I must admit I am learning quite a bit about plants, their uses, and their strange economies. I literally started this post solely on the merits of the song (hence the title), but then it evolved into a completely different thing. Coconuts and limes? Who knew?

Either way, I am coming to discover how incredibly robust the real economies are from agricultural products. Everything we know in modern medicine has some connection to plants, aspirin, rubber, anti-malarials, even medications for STDs. Who would have known?

And I also learned that coconut comes from the Spanish ‘coco’ which roughly translates as monkey head. The Latin/Linnaeaen name for coconut is Cocos nucifera. Nucifera means nut-producing. You can rest easier with that knowledge. Please go about your day.

You put the Citrus aurantifolia in the Cocos nucifera and drink it all up Today, we will take a quick moment to explore two of the more common botanical foods known to us modern folks, the coconut and the citrus lime (hence the goofy title of this post). These foods have obvious nutritional benefits and these benefits, along with their sturdy portability, have created considerable economies around their cultivation, sale, and consumption. A nice instance of botany intersecting with economics and politics. Let's start w … Read More


By Michael Gallagher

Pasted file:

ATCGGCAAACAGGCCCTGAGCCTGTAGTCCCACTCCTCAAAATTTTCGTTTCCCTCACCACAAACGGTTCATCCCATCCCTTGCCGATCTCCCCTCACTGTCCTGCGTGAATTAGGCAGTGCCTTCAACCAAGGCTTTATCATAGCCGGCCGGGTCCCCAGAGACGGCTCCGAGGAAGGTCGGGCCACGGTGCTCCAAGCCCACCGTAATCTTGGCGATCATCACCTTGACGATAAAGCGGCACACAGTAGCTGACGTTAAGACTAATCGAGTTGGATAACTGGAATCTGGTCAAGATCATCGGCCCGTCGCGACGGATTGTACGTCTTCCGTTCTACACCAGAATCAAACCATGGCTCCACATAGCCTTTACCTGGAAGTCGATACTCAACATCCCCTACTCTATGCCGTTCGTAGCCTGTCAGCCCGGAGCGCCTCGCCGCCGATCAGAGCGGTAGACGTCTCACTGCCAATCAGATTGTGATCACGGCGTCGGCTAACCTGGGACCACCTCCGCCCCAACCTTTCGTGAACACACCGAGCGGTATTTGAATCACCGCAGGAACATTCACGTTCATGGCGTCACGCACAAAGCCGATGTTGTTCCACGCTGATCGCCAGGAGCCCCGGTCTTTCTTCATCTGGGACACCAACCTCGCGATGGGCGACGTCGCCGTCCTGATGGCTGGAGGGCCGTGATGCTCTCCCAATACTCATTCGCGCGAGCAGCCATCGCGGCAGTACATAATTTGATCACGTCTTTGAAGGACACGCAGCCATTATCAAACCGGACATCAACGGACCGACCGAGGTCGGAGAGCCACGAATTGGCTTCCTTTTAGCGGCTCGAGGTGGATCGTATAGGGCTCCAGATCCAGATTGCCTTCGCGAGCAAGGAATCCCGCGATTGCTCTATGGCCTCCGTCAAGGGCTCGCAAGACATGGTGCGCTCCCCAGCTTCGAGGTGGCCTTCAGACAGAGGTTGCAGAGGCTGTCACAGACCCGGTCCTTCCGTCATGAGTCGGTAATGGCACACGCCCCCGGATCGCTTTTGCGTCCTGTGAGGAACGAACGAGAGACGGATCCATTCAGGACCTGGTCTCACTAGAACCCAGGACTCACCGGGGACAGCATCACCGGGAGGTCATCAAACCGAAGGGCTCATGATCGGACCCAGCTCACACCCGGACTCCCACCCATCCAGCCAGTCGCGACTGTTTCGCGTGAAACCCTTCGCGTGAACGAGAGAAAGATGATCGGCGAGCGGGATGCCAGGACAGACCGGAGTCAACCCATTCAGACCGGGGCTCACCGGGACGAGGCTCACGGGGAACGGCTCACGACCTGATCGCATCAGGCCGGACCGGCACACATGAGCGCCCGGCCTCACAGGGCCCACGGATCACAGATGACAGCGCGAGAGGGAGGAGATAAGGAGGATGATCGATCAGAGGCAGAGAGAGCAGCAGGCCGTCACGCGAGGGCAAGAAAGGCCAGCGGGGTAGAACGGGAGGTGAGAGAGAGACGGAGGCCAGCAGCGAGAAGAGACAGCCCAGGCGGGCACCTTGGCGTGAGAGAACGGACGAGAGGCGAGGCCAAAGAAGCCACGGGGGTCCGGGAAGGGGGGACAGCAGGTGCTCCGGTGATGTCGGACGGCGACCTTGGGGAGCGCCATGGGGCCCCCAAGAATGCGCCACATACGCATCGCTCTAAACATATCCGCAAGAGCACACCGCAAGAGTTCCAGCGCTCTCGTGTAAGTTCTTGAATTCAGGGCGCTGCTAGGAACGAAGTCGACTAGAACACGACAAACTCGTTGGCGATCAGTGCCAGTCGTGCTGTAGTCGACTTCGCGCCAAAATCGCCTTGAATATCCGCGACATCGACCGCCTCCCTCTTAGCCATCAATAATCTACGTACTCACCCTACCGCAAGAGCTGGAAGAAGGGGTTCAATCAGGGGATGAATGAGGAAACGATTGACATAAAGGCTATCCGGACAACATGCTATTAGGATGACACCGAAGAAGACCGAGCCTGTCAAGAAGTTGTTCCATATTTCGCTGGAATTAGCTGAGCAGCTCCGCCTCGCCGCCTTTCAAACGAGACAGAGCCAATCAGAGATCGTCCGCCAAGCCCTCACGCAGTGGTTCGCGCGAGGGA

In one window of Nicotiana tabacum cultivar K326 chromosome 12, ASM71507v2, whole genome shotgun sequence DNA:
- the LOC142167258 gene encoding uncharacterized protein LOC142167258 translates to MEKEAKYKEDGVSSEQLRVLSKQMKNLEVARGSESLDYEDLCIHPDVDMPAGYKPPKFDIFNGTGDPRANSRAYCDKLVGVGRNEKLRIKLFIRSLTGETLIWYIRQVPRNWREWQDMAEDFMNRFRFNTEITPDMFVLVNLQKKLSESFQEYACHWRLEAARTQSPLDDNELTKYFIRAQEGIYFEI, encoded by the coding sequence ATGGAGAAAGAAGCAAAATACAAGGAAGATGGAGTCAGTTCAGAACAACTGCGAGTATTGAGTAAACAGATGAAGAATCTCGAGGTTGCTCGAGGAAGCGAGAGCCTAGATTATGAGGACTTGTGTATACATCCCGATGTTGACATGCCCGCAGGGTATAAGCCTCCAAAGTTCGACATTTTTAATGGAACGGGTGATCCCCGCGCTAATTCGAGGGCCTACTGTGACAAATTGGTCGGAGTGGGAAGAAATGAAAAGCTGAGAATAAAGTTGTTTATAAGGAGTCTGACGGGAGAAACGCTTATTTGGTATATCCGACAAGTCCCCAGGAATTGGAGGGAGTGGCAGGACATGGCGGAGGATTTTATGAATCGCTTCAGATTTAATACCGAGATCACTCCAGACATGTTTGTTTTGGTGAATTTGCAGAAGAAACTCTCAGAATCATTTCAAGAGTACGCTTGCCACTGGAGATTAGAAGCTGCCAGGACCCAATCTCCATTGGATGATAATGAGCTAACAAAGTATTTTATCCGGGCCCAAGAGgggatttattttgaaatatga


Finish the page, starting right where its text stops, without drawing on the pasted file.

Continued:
My name is Michael Sean Gallagher. I am a Lecturer in Digital Education at the Centre for Research in Digital Education at the University of Edinburgh. I am Co-Founder and Director of Panoply Digital, a consultancy dedicated to ICT and mobile for development (M4D); we have worked with USAID, GSMA, UN Habitat, Cambridge University and more on education and development projects. I was a researcher on the Near Futures Teaching project, a project that explores how teaching at The University of Edinburgh unfold over the coming decades, as technology, social trends, patterns of mobility, new methods and new media continue to shift what it means to be at university. Previously, I was the Research Associate on the NERC, ESRC, and AHRC Global Challenges Research Fund sponsored GCRF Research for Emergency Aftershock Forecasting (REAR) project. I was an Assistant Professor at Hankuk University of Foreign Studies (한국외국어대학교) in Seoul, Korea. I have also completed a doctorate at University College London (formerly the independent Institute of Education, University of London) on mobile learning in the humanities in Korea.

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